# For every natural number $n$, $\gcd(an,bn)=n\gcd(a,b).$

For every natural number I am trying to show that $$n$$, $$\gcd(an,bn)=n\gcd(a,b).$$

Here is my attempt. Put $$d = \gcd(a,b)$$; we can write $$d=aT+bJ$$, where $$T$$ adn $$J$$ are integers. Then as $$d\mid a$$ and $$d\mid b$$, we can write the equation as $$dgT + dhJ$$ and if we multiple it by $$n$$ then it becomes $$dngT + dnhJ$$ and the common part is $$dn$$ hence dn is the $$\gcd$$.

• What is the question here? Oct 20, 2014 at 16:38
• It might be easier to use the greatest common divisor version of $\gcd$, rather than the least linear combination version.
– user14972
Oct 20, 2014 at 16:59
• I still don't see any question mark.
– user147263
Oct 20, 2014 at 17:02

\begin{align} \gcd(an,bn) = dn \Rightarrow anx+bny = dn \Rightarrow ax+by = d \Rightarrow \gcd(a,b) = d \end{align}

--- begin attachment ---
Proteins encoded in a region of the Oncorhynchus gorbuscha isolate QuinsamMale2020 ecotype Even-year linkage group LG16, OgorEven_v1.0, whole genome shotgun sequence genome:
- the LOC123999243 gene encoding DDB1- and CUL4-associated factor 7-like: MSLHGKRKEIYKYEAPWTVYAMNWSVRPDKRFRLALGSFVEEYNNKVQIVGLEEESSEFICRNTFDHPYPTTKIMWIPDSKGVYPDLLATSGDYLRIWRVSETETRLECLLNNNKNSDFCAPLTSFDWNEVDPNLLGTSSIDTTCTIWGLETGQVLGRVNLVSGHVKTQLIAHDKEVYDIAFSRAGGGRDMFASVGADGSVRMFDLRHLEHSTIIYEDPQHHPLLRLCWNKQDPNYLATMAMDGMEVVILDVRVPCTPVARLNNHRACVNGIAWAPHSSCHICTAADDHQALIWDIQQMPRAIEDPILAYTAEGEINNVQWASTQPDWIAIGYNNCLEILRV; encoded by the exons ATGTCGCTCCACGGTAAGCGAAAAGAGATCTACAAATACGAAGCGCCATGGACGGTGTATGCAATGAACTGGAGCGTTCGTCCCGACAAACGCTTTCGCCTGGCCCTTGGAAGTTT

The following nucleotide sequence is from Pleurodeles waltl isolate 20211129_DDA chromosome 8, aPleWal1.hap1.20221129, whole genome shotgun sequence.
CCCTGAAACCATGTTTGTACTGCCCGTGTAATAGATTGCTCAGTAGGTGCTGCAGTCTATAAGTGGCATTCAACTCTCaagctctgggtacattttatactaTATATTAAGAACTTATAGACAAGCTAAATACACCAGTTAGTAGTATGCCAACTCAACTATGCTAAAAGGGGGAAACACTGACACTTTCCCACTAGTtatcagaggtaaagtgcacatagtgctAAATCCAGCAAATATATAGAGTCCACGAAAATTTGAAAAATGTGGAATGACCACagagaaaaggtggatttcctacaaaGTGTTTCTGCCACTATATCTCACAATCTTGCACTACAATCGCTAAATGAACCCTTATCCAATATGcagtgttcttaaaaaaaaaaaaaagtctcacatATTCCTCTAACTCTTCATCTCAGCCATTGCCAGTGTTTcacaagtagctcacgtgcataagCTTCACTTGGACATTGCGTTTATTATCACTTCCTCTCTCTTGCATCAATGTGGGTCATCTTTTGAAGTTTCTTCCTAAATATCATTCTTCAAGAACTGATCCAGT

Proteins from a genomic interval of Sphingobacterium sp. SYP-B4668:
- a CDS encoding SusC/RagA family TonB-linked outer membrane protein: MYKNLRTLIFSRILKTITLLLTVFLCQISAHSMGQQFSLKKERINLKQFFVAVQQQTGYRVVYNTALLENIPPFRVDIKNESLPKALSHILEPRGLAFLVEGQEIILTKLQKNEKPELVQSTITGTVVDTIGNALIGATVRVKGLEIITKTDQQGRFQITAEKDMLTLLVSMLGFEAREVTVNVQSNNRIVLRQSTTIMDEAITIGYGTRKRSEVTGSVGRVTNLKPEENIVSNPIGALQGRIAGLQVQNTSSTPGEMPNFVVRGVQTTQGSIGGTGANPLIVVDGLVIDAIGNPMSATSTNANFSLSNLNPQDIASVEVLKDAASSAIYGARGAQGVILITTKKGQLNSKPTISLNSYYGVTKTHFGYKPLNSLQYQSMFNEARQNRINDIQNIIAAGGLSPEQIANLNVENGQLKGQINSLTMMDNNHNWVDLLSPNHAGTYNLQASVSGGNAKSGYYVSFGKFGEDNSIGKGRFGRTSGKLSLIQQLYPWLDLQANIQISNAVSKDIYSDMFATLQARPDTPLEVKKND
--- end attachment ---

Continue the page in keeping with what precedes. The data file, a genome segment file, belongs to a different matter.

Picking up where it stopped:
What is $$d$$? is it an arbitrary integer? Usually $$d$$ is the $$\gcd(a,b)$$.

If $$d = \gcd(a,b)$$, then it is clear how to prove the relation, isn't it?

finding the gcd of $$an$$ and $$bn$$ is not difficult if you know the gcd of $$a$$ and $$b$$.

• I know, but look $d = aT + bJ$. Then as $d|a and d|b$, we can write the equation as $dgT + dhJ$ and if we multiple it by n then it becomes $dngT + dnhJ$ and the common part is $dn$ hence dn is the $gcd$. Oct 20, 2014 at 16:43

Use the Euclide algorithm. Assume $a>b$.

$$a = bq + r, 0\le r < b\implies \gcd(a,b )= \gcd(b,r)$$ now multiply by $n$:$$na = nbq + nr, 0\le nr < nb\implies \gcd(na,nb )= \gcd(nb,nr)$$ So at every step of the Euclide algorithm, everything will be multiplied by $n$. Hence so will be the end result: $$\gcd(na,nb) = n\gcd(a,b)$$

$d=\gcd(a,b)$ iff $a=da'$ and $'b=db'$ with $\gcd(a',b')=1$.

Then $na=nda'$ and $nb=ndb'$ implies $nd=\gcd(na,nb)$

It's not sufficient to show that you can write $nd$ as a linear combination of $na$ and $nb$. This just shows that $nd$ is a multiple of $\gcd(na,nb)$.

However, if $e=\gcd(na,nb)$ and $nd=ke$, you have, for some integers $X$ and $Y$, $$e=naX+nbY$$ and so $$ke=nd=nkaX+nkbY$$ which implies $$d=k(aX+bY)$$ Since $aX+bY=hd$ for some $h$, you get $hk=1$ so $k=1$.

Note: the greatest common divisor is always supposed to be positive.